These companies also administer the site and offer a help desk.

So if the city chooses to keep a full time administrator - I guess I'd want to know why?

If you're here to tell me it's my fault - you're right. I meant to do it. It was alot of fun. That's why I have this happy smile on my face.

As for the previous comment of the guy whose business pays $30 for hosting and maintenance--what, exactly, does that "maintenance" include?

Updates and such. (BUT that doesn't include our internet connection) However, the city of toledo's web-site isn't all that impressive so............

But my POINT was if there is a way to do it cheaper it should be done and Carty doesn't APPEAR to care about doing things cheaper (like his $10,000 shower).

Historymike,

What bloat would you cut? Which "high-priced" administrators would you cut?

We eliminated 2 Directors and two departments along with it. We're combining the police and fire chief.

The mayor axed ten people from his staff.

We are trying to reduce city employment. However, police, fire, and refuse collection take up the lion's share of the budget, and nobody wants to cut those.

Oh, GZ you mention the waste in the city water department. thats funny becasue there is a person down the street who comes home 3 times a day in his city water truck. Sometimes he stays for an hour or more. and not during lunch either. (i should video tape it he-he-he)

Also i have a question, are the refuse workers city employees? or are they outsourced to the companies like waste management?

send the tape to the Mayor's office. He doesn't like that sort of thing - remember when he pulled his car over and asked a worker what he was doing? He caught alot of crud for it - but I thought it was cool.

If you're here to tell me it's my fault - you're right. I meant to do it. It was alot of fun. That's why I have this happy smile on my face.

I like the idea of letting private company run them. Lease the pools and let the company take care of all the expenses

I like the idea as well. However, I dont think the private co.s should be running the operations of city pools, but to act more as a sponsor; covering all expenses.

They could post sign showing their support and which would act as advertisment for the co.s as well

(ie.Highland Park pool proudly brought to you by DaimlerChrysler. Home of the JEEP!)

If man has no tea in him, he is incapable of understanding truth. ~Japanese Proverb

A big reason the city has used for keeping the pools is it keeps kids out of trouble during the summer.

If that were true then I'd ask why don't we put in more pools to reduce juvenile crime in the summer.

The reason they don't is because there is no significant correlation between the pools usage and a drop in crime. The reason is a myth.

Now if the pools were used enough to be profitable I'd have no problem with them. However it's been a drain on the budget for years.

I say why not convert them into skateboard parks? Other local communities have built them and here's a shock: The kids actually used them!

If anything it'll give the local skateboarders and BMXers a place to go to ride and lower instances of them hanging out local gov't buildings, libraries etc where they currently ride. Plus don't we have bike path money availble? There's the funding for it right there.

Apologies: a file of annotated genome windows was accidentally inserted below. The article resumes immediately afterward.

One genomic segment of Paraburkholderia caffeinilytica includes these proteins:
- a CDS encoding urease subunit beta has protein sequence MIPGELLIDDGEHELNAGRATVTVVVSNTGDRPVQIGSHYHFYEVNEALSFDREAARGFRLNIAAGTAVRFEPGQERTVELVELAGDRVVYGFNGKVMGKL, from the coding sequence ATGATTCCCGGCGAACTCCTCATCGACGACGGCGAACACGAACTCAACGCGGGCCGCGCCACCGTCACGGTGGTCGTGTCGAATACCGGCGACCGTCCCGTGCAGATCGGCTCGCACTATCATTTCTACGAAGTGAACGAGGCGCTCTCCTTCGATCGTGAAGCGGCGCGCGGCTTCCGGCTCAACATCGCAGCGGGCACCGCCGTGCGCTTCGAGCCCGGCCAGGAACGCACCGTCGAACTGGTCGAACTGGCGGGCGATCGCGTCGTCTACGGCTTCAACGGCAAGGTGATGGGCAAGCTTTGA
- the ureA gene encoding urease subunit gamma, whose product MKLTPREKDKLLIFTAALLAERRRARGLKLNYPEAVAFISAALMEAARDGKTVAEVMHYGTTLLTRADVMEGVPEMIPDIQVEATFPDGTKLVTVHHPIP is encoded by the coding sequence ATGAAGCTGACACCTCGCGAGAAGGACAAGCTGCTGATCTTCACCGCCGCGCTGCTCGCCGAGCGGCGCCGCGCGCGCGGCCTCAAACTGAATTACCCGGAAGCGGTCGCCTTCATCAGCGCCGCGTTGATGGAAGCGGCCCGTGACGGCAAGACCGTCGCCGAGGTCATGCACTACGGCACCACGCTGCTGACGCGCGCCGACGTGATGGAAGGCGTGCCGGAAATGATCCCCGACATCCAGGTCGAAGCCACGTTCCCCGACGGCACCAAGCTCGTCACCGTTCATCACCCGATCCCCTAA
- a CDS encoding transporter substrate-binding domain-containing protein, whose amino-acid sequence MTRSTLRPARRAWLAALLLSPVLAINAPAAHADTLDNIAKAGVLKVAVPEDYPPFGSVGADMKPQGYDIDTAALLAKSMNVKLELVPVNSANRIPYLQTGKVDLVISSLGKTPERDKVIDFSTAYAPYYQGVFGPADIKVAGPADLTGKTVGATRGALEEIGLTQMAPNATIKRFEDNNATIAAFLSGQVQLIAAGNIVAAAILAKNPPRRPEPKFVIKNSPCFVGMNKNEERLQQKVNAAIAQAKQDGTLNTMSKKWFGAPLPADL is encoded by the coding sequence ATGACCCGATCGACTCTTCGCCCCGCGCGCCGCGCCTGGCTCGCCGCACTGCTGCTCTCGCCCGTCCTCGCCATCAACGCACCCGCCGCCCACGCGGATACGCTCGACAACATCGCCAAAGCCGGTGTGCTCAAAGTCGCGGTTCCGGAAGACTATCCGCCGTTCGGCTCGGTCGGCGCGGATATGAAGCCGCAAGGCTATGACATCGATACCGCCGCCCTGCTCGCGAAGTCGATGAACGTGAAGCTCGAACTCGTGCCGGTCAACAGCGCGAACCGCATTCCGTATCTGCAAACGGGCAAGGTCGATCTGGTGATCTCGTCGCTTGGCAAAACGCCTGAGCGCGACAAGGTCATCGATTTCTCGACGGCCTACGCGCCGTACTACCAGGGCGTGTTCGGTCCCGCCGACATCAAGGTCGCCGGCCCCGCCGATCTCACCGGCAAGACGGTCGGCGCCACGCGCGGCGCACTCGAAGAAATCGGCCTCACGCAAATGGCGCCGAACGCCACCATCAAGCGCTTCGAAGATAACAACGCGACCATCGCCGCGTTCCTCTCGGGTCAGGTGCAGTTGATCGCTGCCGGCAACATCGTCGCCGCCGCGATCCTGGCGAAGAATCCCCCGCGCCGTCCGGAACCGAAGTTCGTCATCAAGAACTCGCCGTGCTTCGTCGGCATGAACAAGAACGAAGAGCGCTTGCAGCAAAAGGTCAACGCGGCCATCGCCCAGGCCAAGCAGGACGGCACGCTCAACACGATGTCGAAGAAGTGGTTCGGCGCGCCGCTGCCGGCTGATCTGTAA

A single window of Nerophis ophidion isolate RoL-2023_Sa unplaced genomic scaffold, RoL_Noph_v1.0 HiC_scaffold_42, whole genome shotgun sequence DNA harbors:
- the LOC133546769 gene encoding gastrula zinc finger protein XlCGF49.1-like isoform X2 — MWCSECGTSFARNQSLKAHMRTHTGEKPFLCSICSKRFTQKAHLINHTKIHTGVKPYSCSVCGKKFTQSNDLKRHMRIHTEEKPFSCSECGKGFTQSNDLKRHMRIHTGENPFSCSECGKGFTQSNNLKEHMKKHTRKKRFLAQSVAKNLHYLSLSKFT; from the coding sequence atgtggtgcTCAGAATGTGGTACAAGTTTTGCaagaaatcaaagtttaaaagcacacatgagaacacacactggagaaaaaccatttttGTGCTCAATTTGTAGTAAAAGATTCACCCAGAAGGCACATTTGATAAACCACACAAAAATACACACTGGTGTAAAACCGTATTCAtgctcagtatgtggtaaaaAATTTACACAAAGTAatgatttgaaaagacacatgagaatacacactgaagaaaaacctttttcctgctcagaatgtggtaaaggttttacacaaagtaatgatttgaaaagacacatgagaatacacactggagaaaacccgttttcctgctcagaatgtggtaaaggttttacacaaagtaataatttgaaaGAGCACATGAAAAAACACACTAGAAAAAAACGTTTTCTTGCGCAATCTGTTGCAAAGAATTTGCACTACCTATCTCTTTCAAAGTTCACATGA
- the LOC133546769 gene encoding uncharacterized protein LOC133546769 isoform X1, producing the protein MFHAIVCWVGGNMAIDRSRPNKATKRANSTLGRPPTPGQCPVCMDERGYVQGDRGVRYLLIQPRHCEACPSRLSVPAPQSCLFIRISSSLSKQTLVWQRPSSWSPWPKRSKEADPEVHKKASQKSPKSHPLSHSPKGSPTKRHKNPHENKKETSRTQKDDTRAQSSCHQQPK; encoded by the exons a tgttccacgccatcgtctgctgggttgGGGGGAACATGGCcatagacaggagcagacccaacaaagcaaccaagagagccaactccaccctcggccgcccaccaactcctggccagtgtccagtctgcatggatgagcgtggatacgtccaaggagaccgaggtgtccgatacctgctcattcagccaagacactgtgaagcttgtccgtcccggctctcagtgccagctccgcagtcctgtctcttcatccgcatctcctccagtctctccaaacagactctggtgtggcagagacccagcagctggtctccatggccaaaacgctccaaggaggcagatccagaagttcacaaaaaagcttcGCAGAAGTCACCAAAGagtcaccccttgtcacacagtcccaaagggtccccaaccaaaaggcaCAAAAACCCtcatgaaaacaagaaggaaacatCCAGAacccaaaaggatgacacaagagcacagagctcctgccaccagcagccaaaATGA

You'd be eliminating two problems at once. Wow what a concept. Problem solving!

MikeyA

MikeyA

I'd say I'll be surprised, with current social trends in Toledo, if they do wind up actually closing the pools.

Topics of the day have been curfew violations, truancy, juvenile crime and juvenile gang activity.

In sum, we have many of our city youth adrift with not enough positive activity to be involved in.

A prudent course would be to shift funds away from non-essential acronyms and put more money into facilities for the youths, activities at the city parks and police staffing for a juvenile gang force.

If you're here to tell me it's my fault - you're right. I meant to do it. It was alot of fun. That's why I have this happy smile on my face.

If the city actually WANTS a pool they should close the pools and mark one pool as a "water park" with slides wading pools etc. Much like what Maumee did with Rolf park.

While a pool is great a water park is better. By having only one it becomes a destination. That means other "weather related businesses" would congregate around it. Ice cream stands, water toy stores, boardwalk style concessions and stands etc. could all locate nearby.

However if such a venue were created I would not be in favor of spending public money on it.

MikeyA

MikeyA

That $30 will cover website HOSTING, maybe, but you're drastically under-estimating the cost of professional web design and maintenance. if, in reality, that guy has 40 hours worth of work to do each week, it's much cheaper to keep him on staff then to hire a company for $60/hr.

It really is not as simple as you make it sound. First, are there any number of internal web-based applications that the city uses to run it's business?

Second, what kind of ongoing updates and maintenance is being done? For $30 a month, that covers, maybe, 1 hour a month of someones time. More than that? Itemized charges.

Third, is the current website designed to use a CMS like drupal, etc, to facilitate content creators updating their own areas?

Fourth, does this guy have ancillary duties like graphic design for print publications, etc?